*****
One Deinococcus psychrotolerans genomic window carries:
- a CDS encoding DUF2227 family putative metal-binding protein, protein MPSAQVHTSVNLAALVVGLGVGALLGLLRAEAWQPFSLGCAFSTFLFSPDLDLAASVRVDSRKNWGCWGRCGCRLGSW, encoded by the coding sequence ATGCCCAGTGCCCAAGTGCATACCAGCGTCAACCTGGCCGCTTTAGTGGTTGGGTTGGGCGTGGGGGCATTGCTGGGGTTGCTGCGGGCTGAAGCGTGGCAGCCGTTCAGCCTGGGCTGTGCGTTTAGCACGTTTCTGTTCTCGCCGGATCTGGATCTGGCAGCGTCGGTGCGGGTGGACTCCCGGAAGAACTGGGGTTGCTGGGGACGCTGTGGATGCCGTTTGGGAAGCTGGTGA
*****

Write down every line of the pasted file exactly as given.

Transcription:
One Deinococcus psychrotolerans genomic window carries:
- a CDS encoding DUF2227 family putative metal-binding protein, protein MPSAQVHTSVNLAALVVGLGVGALLGLLRAEAWQPFSLGCAFSTFLFSPDLDLAASVRVDSRKNWGCWGRCGCRLGSW, encoded by the coding sequence ATGCCCAGTGCCCAAGTGCATACCAGCGTCAACCTGGCCGCTTTAGTGGTTGGGTTGGGCGTGGGGGCATTGCTGGGGTTGCTGCGGGCTGAAGCGTGGCAGCCGTTCAGCCTGGGCTGTGCGTTTAGCACGTTTCTGTTCTCGCCGGATCTGGATCTGGCAGCGTCGGTGCGGGTGGACTCCCGGAAGAACTGGGGTTGCTGGGGACGCTGTGGATGCCGTTTGGGAAGCTGGTGA